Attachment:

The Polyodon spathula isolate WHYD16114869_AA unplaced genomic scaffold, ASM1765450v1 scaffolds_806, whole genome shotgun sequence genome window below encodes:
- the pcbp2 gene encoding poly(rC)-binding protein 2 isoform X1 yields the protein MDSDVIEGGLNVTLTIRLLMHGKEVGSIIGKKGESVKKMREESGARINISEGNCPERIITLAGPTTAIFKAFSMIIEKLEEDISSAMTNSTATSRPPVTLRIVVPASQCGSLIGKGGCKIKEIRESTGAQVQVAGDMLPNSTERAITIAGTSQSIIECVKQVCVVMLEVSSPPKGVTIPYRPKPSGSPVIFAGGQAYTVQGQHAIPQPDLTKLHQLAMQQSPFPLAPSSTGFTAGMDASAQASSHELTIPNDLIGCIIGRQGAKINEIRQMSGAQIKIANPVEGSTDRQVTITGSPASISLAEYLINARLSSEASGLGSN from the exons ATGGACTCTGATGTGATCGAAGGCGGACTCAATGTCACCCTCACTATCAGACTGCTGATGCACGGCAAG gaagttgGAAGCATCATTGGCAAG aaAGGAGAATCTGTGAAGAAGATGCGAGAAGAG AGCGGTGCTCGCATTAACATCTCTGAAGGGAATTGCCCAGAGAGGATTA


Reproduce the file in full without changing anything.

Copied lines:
The Polyodon spathula isolate WHYD16114869_AA unplaced genomic scaffold, ASM1765450v1 scaffolds_806, whole genome shotgun sequence genome window below encodes:
- the pcbp2 gene encoding poly(rC)-binding protein 2 isoform X1 yields the protein MDSDVIEGGLNVTLTIRLLMHGKEVGSIIGKKGESVKKMREESGARINISEGNCPERIITLAGPTTAIFKAFSMIIEKLEEDISSAMTNSTATSRPPVTLRIVVPASQCGSLIGKGGCKIKEIRESTGAQVQVAGDMLPNSTERAITIAGTSQSIIECVKQVCVVMLEVSSPPKGVTIPYRPKPSGSPVIFAGGQAYTVQGQHAIPQPDLTKLHQLAMQQSPFPLAPSSTGFTAGMDASAQASSHELTIPNDLIGCIIGRQGAKINEIRQMSGAQIKIANPVEGSTDRQVTITGSPASISLAEYLINARLSSEASGLGSN from the exons ATGGACTCTGATGTGATCGAAGGCGGACTCAATGTCACCCTCACTATCAGACTGCTGATGCACGGCAAG gaagttgGAAGCATCATTGGCAAG aaAGGAGAATCTGTGAAGAAGATGCGAGAAGAG AGCGGTGCTCGCATTAACATCTCTGAAGGGAATTGCCCAGAGAGGATTA